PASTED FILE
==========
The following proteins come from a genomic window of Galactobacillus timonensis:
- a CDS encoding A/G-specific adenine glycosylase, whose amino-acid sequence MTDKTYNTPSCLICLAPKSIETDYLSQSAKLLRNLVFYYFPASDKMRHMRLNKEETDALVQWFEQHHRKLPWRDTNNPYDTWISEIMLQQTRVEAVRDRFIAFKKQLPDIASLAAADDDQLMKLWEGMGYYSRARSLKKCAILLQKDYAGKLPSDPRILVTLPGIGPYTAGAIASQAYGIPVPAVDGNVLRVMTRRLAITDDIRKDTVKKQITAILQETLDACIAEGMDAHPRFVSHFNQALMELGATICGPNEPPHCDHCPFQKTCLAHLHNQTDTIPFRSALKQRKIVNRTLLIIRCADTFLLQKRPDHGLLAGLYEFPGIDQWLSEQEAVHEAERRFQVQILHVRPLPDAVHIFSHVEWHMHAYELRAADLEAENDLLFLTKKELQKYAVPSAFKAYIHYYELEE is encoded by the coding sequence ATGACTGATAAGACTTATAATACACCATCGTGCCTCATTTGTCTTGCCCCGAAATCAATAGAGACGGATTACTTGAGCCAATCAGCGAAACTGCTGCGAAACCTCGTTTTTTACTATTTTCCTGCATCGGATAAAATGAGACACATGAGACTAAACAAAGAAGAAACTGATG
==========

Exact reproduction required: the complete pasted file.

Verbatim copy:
The following proteins come from a genomic window of Galactobacillus timonensis:
- a CDS encoding A/G-specific adenine glycosylase, whose amino-acid sequence MTDKTYNTPSCLICLAPKSIETDYLSQSAKLLRNLVFYYFPASDKMRHMRLNKEETDALVQWFEQHHRKLPWRDTNNPYDTWISEIMLQQTRVEAVRDRFIAFKKQLPDIASLAAADDDQLMKLWEGMGYYSRARSLKKCAILLQKDYAGKLPSDPRILVTLPGIGPYTAGAIASQAYGIPVPAVDGNVLRVMTRRLAITDDIRKDTVKKQITAILQETLDACIAEGMDAHPRFVSHFNQALMELGATICGPNEPPHCDHCPFQKTCLAHLHNQTDTIPFRSALKQRKIVNRTLLIIRCADTFLLQKRPDHGLLAGLYEFPGIDQWLSEQEAVHEAERRFQVQILHVRPLPDAVHIFSHVEWHMHAYELRAADLEAENDLLFLTKKELQKYAVPSAFKAYIHYYELEE is encoded by the coding sequence ATGACTGATAAGACTTATAATACACCATCGTGCCTCATTTGTCTTGCCCCGAAATCAATAGAGACGGATTACTTGAGCCAATCAGCGAAACTGCTGCGAAACCTCGTTTTTTACTATTTTCCTGCATCGGATAAAATGAGACACATGAGACTAAACAAAGAAGAAACTGATG